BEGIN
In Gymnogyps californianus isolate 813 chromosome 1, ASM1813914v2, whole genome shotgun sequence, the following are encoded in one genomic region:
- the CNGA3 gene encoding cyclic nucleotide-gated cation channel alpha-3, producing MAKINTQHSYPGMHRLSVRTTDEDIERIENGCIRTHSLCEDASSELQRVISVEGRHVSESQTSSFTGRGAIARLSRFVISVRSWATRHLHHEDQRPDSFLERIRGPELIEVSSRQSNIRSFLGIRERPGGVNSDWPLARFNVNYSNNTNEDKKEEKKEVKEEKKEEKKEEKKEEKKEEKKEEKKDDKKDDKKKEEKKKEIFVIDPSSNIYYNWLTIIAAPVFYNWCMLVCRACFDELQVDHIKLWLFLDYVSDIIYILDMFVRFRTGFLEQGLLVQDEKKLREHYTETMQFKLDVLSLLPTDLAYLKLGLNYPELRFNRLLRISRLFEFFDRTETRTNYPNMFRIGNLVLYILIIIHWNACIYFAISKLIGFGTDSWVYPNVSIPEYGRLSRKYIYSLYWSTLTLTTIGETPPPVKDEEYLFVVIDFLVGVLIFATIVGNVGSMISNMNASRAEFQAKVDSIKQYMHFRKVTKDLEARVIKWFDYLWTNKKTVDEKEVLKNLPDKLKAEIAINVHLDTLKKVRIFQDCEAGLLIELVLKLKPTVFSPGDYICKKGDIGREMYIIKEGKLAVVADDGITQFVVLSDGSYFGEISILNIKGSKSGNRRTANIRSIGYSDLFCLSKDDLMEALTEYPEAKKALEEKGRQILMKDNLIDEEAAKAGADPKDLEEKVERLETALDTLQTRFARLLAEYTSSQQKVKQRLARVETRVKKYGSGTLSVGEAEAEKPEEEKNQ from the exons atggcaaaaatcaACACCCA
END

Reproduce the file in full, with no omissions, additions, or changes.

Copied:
In Gymnogyps californianus isolate 813 chromosome 1, ASM1813914v2, whole genome shotgun sequence, the following are encoded in one genomic region:
- the CNGA3 gene encoding cyclic nucleotide-gated cation channel alpha-3, producing MAKINTQHSYPGMHRLSVRTTDEDIERIENGCIRTHSLCEDASSELQRVISVEGRHVSESQTSSFTGRGAIARLSRFVISVRSWATRHLHHEDQRPDSFLERIRGPELIEVSSRQSNIRSFLGIRERPGGVNSDWPLARFNVNYSNNTNEDKKEEKKEVKEEKKEEKKEEKKEEKKEEKKEEKKDDKKDDKKKEEKKKEIFVIDPSSNIYYNWLTIIAAPVFYNWCMLVCRACFDELQVDHIKLWLFLDYVSDIIYILDMFVRFRTGFLEQGLLVQDEKKLREHYTETMQFKLDVLSLLPTDLAYLKLGLNYPELRFNRLLRISRLFEFFDRTETRTNYPNMFRIGNLVLYILIIIHWNACIYFAISKLIGFGTDSWVYPNVSIPEYGRLSRKYIYSLYWSTLTLTTIGETPPPVKDEEYLFVVIDFLVGVLIFATIVGNVGSMISNMNASRAEFQAKVDSIKQYMHFRKVTKDLEARVIKWFDYLWTNKKTVDEKEVLKNLPDKLKAEIAINVHLDTLKKVRIFQDCEAGLLIELVLKLKPTVFSPGDYICKKGDIGREMYIIKEGKLAVVADDGITQFVVLSDGSYFGEISILNIKGSKSGNRRTANIRSIGYSDLFCLSKDDLMEALTEYPEAKKALEEKGRQILMKDNLIDEEAAKAGADPKDLEEKVERLETALDTLQTRFARLLAEYTSSQQKVKQRLARVETRVKKYGSGTLSVGEAEAEKPEEEKNQ from the exons atggcaaaaatcaACACCCA